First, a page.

Dr. Orazio Amabile, a native Arizona resident and cardiothoracic surgeon is a youthful appearing 41-year-old with a ready smile and an engaging manner. I am rounding with him today in Flagstaff, as he fills in for the local surgeon* who is on a much deserved vacation.
Dr. Amabile is one of several cardiothoracic surgeons at Phoenix Cardiac Surgery in Phoenix, Arizona, a metropolitan city of around 6 million residents. He has been a board certified CT surgeon since 2008. It’s our second meeting, and I am impressed by his relaxed yet focused approach. We start the interview when I ask him to recount the 2007 episode in Tucson that led to his police citation for bravery. He, and his colleague, cardiothoracic surgeon, Dr. M. Christina Smith were out to satisfy a late pregnancy ‘tater tot’ craving after a long day in surgery, when they witnessed a drive by shooting. After several shots were fired into a nearby car after being side-swiped by a larger vehicle, the two surgeons (Amabile & Smith) followed the injured man’s car – and finding the man gravely, and severely injured with a bullet wound to the chest, immediately arranged for transport and emergency surgery. Dr. Amabile had already alerted the operating room, and was carrying the actively dying young man to a nearby squad car when an ambulance diverted to the scene. He climbed into the ambulance and administered emergency aid during transport including CPR as the patient arrested at the entry to hospital. He and Dr. Smith then performed the emergency surgery that saved the young man’s life. (Dr. Amabile was a fellow in cardiothoracic surgery at the University of Arizona at the time.)
Since then, Dr. Amabile has worked in Phoenix, seeing patients at several institutions (St. Joseph’s, St. Luke’s and several other smaller facilities), though Banner’s Good Samaritan Hospital is his primary center of operations. As a cardiothoracic surgeon, he operates on the whole spectrum of cardiovascular and thoracic conditions, specializing in LVADs, Aortic Surgery (aortic arch/ thoracic aortic surgery) and minimally invasive thoracic surgery including single port lobectomies, wedge resections and other lung surgeries. He estimates that he does roughly 100 – 150 lung surgeries a year as part of his practice. He states that 90% of these procedures are done via minimally invasive techniques but that he doesn’t hesitate to use open techniques if that’s what is required to get the best surgical results for his patients.
Dr. Amabile also feels that large, centralized surgery programs are essential for optimal patient outcomes. For example, he states, “Arizona has 25 cardiac surgery programs which means that each surgeon, and each surgery program has much less volume [and thus experience] than if Arizona had just a few programs.” This also has an impact on the allocation of resources – which are now shunted into twenty-five directions instead of three or four major facilities.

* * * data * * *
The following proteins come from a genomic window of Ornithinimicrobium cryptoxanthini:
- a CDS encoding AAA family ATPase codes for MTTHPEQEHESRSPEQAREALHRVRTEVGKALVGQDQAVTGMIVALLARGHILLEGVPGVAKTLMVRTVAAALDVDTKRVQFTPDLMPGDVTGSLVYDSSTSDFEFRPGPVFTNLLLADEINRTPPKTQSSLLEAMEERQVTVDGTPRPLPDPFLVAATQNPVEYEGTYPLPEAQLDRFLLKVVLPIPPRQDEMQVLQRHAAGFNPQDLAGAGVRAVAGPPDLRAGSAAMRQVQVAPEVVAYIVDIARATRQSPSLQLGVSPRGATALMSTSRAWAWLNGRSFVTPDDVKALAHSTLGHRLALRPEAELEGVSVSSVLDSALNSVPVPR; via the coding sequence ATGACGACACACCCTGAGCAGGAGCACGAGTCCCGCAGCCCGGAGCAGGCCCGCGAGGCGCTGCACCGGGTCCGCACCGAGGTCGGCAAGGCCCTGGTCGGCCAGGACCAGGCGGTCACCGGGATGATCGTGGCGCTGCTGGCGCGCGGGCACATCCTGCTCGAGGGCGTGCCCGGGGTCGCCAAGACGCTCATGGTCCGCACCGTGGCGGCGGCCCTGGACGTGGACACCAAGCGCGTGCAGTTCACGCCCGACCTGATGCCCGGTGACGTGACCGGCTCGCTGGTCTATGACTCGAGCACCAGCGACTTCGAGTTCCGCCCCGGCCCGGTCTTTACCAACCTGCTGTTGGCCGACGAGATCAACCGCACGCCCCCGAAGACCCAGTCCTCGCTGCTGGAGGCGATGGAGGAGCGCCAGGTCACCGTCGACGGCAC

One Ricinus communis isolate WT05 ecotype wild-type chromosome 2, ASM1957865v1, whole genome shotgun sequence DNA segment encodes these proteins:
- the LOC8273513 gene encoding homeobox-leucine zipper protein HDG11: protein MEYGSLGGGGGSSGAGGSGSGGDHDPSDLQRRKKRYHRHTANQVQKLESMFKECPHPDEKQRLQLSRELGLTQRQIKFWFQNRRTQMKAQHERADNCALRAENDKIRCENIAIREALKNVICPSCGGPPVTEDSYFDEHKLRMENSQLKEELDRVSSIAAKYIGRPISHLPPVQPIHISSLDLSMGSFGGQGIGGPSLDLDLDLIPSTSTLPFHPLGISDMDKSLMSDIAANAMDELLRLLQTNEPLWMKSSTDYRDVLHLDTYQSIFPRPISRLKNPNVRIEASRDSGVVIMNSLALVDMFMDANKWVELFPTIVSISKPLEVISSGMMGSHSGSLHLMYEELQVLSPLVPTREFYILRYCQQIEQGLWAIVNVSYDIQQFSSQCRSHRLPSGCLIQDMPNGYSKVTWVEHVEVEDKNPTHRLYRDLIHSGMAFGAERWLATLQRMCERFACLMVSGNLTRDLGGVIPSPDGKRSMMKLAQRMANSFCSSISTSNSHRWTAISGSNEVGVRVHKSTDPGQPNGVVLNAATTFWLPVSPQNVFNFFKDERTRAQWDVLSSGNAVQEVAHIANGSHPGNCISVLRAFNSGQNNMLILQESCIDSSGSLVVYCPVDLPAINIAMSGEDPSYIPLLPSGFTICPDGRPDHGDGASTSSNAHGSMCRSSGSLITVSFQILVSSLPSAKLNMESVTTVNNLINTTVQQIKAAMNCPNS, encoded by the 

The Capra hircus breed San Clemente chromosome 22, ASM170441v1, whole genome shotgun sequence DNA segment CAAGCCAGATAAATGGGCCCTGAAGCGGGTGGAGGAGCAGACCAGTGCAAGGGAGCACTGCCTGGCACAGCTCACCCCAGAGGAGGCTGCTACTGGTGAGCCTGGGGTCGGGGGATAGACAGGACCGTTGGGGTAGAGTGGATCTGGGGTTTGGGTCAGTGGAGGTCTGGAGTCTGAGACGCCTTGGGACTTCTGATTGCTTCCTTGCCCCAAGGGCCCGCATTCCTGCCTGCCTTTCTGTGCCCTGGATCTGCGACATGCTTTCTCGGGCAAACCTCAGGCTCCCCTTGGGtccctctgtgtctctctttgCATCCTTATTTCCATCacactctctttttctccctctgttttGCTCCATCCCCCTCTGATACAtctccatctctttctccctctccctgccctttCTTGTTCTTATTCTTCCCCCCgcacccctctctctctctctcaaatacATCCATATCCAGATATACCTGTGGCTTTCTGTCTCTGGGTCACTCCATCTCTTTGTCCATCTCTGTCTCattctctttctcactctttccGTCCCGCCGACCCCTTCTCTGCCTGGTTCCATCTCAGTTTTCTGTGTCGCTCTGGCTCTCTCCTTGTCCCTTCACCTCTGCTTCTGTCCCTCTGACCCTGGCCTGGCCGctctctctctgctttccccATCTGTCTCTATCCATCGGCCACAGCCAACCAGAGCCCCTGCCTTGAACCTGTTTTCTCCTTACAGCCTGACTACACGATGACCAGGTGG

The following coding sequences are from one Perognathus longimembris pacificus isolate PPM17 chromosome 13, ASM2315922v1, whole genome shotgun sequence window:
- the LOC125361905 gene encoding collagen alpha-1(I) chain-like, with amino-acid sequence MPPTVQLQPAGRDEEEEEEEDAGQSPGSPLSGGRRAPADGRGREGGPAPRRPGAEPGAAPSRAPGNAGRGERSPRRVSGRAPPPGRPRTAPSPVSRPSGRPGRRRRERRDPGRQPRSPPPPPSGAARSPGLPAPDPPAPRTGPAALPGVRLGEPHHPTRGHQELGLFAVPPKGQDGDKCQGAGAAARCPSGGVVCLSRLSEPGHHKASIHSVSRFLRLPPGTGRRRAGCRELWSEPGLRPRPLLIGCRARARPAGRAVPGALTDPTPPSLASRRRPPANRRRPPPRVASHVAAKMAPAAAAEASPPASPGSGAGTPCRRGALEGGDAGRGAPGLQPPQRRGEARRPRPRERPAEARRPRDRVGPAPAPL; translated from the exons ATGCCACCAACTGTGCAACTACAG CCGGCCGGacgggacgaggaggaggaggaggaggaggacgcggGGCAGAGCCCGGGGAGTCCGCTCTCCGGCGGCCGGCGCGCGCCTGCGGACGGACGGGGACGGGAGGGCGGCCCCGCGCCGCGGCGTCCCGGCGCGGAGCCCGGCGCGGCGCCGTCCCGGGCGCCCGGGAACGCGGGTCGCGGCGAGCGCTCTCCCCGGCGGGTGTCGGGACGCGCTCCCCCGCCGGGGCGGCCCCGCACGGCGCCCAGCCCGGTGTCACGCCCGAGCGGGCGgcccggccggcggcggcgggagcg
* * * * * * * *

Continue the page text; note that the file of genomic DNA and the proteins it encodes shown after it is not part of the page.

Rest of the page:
I ask his opinion of the future of thoracic surgery and robotics – of which he is not a fan. Like many surgeons I’ve spoken to, Dr. Amabile does not feel that the use of robotics is always justified by the increased risks to the patients. “It can make a dangerous operation more dangerous.” We discuss the lack of technical advantages and the increased case durations with robotic approaches for a few minutes before the conversation turns.
Dr. Amabile sees LVADs and device therapies as the future of thoracic surgery – particularly the use of ECMO and ambulatory ECMO devices for end stage lung disease. He became more interested in the new applications of ECMO after he attended the ELSO conference in Scottsdale last year. He envisions this treatment, device therapy as a destination rather than a bridge to transplantation. To this end – he recently started a LVAD program at Good Samaritan hospital and has recently implanted his 6th device this year. He hopes to implant ten devices in the program’s first year. As part of this, he is participating in the Intermacs database to continue research into circulatory devices. (It’s his interest in this area, and the pathophysiology involved in circulatory arrest that fuels his interest and enjoyment of aortic surgery.)
At 41, Dr. Amabile is just at the beginning of a long career in cardiothoracic surgery. After attending medical school at Universidad Autonoma De Guadalajara in Guadalajara, Mexico, D. Amabile returned to the United States to do an additional year at New York Medical College. He then completed two years of his general surgery residency at Creighton University in Omaha, Nebraska before returning to his home state of Arizona for the remainder of his general surgery training and his cardiothoracic surgery fellowship (at the University of Arizona in Tucson.) Along the way, he gathered several awards in addition to his police citation mentioned above, including awards as best intern teacher, a Golden Apple award nominee (2002) and an award for excellence in customer service (the ‘Target 100’).
Dr. Orazio Amabile, MD
Phoenix Cardiac Surgery
3131 East Clarendon Ave.
Phoenix, AZ 85016
* Disclosure: I previously worked for the Flagstaff based surgeon, Dr. Steven Peterson at the Heart & Vascular Center of Northern Arizona.
Categories: Interviews with Thoracic Surgeons